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Lizard10979 via Flickr // CC BY 2.0

Lizard10979 via Flickr // CC BY 2.0

Why Nova Scotia Sends Boston a Christmas Tree Every Year

Lizard10979 via Flickr // CC BY 2.0

Lizard10979 via Flickr // CC BY 2.0

In 1917, Bostonians reacted to an unprecedented tragedy in Halifax with an outpouring of support and resources. Nearly a century later, Nova Scotians haven’t forgotten.

On December 6, 1917, a French ship named the Mont-Blanc was passing through Halifax Harbor, making its way from New York to France. The ship was carrying a staggering load of munitions: 2300 tons of picric acid, 35 tons of benzene, and 200 tons of dynamite. If you think this sounds like an accident waiting to happen, you’re absolutely right. At 8:45 a.m., the Mont-Blanc collided with a Norwegian cargo ship called the Imo. At first, the French ship simply caught fire, inspiring thousands of people to gather into the harbor to watch.

Then, at 9:04 a.m., it exploded—and the impact was devastating. More than 1500 people were killed instantly; everything within a 1.2-mile radius was completely flattened and scorched. In addition to crushing schools, factories, and churches, the explosion destroyed more than 1600 homes and left 6000 people homeless. To this day, it remains the largest non-nuclear explosion in history.

WarBaCoN via WikimediaCommons // Public Domain

Boston's friendly relationship with Halifax dates back to the 1700s, when the cities formed a relationship over shipping and the fish trade. When word of the tragedy hit Bean Town, residents immediately sprang into action. More than $100,000 was reportedly raised in the first hour of relief efforts, and $30,000 worth of Army blankets were sent via car. A train brought 30 of Boston’s leading physicians and surgeons, 70 nurses, a 500-bed base hospital unit, and hospital supplies. The Boston Symphony performed a sold-out benefit concert to aid Halifax in the week following the disaster. By the time all was said and done, Massachusetts had contributed more than $750,000 to the relief effort.

To thank Bostonians for everything they had done, residents of Halifax sent them a large Christmas tree the following year. They repeated the gift in 1971 and have done it every year since. The trees, which eventually make their way to Boston Common, are sometimes donated by people who had relatives that died in the blast, and sometimes government officials identify the perfect tree and ask the owners to consider donating it. The trees must meet certain specifications, including height (40-50 feet), type (balsam fir or white or red spruce), and shape (uniform and symmetrical).

Louis Olivera via Wikimedia Commons // CC BY-SA 2.0

Nova Scotians used the 2013 tree delivery to return the city's thoughtfulness in the face of tragedy. Three marathon runners led the tree out of Halifax to honor the victims of the Boston Marathon bombings.

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Stradivarius Violins Get Their Distinctive Sound By Mimicking the Human Voice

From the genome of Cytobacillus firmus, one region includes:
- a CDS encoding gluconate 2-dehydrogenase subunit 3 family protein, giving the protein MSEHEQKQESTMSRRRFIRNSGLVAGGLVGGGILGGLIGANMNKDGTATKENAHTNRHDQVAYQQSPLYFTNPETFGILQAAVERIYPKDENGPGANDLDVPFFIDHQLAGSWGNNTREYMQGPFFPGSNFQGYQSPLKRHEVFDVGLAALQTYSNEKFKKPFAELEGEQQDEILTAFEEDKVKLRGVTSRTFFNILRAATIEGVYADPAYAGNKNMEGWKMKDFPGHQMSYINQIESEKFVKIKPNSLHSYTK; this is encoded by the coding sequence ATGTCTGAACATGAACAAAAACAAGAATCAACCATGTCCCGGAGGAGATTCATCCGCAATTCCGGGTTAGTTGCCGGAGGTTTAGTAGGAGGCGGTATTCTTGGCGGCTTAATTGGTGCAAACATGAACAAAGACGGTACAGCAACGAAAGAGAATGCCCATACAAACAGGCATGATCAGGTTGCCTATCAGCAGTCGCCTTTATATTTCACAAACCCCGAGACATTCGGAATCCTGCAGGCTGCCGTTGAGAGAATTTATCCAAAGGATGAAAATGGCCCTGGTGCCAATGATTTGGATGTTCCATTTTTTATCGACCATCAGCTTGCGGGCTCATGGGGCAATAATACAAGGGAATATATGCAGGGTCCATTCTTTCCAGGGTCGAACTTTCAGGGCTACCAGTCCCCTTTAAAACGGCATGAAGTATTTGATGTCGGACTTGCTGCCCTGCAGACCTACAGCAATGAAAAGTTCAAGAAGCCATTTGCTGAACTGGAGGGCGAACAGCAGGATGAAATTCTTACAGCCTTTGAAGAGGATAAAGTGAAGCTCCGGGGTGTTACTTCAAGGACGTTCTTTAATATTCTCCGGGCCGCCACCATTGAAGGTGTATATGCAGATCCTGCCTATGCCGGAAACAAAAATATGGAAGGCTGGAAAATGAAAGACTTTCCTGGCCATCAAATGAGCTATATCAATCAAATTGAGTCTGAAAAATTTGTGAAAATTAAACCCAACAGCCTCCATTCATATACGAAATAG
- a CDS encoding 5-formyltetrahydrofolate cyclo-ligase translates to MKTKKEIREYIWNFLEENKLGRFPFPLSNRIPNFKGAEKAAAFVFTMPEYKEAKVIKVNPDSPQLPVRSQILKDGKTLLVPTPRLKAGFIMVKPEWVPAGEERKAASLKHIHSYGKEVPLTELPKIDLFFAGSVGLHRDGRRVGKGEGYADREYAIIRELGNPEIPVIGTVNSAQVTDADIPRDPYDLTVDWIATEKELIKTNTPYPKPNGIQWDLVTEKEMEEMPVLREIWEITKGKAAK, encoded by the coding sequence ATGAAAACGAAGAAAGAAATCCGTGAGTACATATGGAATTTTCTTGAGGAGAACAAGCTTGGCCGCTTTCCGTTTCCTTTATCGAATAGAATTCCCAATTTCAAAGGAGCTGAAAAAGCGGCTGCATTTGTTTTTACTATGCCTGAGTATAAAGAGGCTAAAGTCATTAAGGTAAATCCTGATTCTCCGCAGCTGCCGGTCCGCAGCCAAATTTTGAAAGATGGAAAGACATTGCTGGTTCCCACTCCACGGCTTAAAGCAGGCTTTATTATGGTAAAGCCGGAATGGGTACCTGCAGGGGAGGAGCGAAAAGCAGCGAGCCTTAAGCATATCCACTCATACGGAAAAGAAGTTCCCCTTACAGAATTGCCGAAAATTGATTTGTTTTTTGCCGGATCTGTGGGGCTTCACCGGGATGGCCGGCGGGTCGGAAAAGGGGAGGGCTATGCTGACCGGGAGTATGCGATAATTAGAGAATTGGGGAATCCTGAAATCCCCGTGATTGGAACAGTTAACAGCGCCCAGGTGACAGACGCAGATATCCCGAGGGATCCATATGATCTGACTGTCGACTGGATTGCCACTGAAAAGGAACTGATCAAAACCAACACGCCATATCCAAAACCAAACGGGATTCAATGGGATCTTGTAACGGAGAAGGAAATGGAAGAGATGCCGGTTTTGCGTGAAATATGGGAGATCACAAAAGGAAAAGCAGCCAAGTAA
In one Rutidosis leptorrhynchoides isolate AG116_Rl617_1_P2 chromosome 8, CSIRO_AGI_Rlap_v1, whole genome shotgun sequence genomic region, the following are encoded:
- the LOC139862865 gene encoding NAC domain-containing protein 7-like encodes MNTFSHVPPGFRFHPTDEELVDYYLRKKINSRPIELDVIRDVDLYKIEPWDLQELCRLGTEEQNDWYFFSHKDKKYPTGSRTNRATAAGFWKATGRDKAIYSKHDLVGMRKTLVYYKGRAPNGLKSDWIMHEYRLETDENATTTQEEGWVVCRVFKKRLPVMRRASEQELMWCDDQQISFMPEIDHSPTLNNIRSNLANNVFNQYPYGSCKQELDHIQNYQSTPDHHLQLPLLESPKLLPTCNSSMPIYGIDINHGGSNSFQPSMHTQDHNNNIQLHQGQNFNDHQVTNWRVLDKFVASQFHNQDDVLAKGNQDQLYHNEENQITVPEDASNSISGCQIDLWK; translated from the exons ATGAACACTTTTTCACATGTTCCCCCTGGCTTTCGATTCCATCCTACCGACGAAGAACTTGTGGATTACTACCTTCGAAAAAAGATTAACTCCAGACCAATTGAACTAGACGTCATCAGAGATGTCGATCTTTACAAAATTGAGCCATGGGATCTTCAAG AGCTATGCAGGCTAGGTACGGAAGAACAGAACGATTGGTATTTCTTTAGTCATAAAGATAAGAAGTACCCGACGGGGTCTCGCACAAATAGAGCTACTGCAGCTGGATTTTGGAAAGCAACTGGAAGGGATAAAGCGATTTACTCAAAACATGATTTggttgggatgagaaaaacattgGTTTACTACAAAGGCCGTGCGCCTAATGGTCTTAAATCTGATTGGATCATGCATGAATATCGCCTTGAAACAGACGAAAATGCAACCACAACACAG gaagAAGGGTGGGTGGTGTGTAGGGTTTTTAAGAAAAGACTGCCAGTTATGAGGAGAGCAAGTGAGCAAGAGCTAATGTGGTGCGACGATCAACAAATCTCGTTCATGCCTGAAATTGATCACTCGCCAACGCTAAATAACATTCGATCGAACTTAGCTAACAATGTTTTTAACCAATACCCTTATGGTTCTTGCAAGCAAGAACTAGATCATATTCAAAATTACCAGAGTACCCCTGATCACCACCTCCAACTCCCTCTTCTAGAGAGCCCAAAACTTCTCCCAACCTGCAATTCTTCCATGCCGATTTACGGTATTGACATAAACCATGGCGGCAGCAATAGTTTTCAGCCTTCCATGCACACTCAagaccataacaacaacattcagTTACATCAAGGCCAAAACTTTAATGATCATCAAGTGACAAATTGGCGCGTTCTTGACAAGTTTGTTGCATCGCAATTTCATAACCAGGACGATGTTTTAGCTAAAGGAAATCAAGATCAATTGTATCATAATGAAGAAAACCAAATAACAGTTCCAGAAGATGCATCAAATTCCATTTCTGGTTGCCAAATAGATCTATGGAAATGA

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Italian violinist Francesco Geminiani once wrote that a violin's tone should "rival the most perfect human voice." Nearly three centuries later, scientists have confirmed that some of the world's oldest violins do in fact mimic aspects of the human singing voice, a finding which scientists believe proves "the characteristic brilliance of Stradivari violins."

Using speech analysis software, scientists in Taiwan compared the sound produced by 15 antique instruments with recordings of 16 male and female vocalists singing English vowel sounds, The Guardian reports. They discovered that violins made by Andrea Amati and Antonio Stradivari, the pioneers of the instrument, produce similar "formant features" as the singers. The resonance frequencies were similar between Amati violins and bass and baritone singers, while the higher-frequency tones produced by Stradivari instruments were comparable to tenors and contraltos.

Andrea Amati, born in 1505, was the first known violin maker. His design was improved over 100 years later by Antonio Stradivari, whose instruments now sell for several million dollars. "Some Stradivari violins clearly possess female singing qualities, which may contribute to their perceived sweetness and brilliance," Hwan-Ching Tai, an author of the study, told The Guardian.

Their findings were published in the journal Proceedings of the National Academy of Sciences of the United States of America. A 2013 study by Dr. Joseph Nagyvary, a professor emeritus at Texas A&M University, also pointed to a link between the sounds produced by 250-year-old violins and those of a female soprano singer.

According to Vox, a blind test revealed that professional violinists couldn't reliably tell the difference between old violins like "Strads" and modern ones, with most even expressing a preference for the newer instruments. However, the value of these antique instruments can be chalked up to their rarity and history, and many violinists still swear by their exceptional quality.

[h/t The Guardian]

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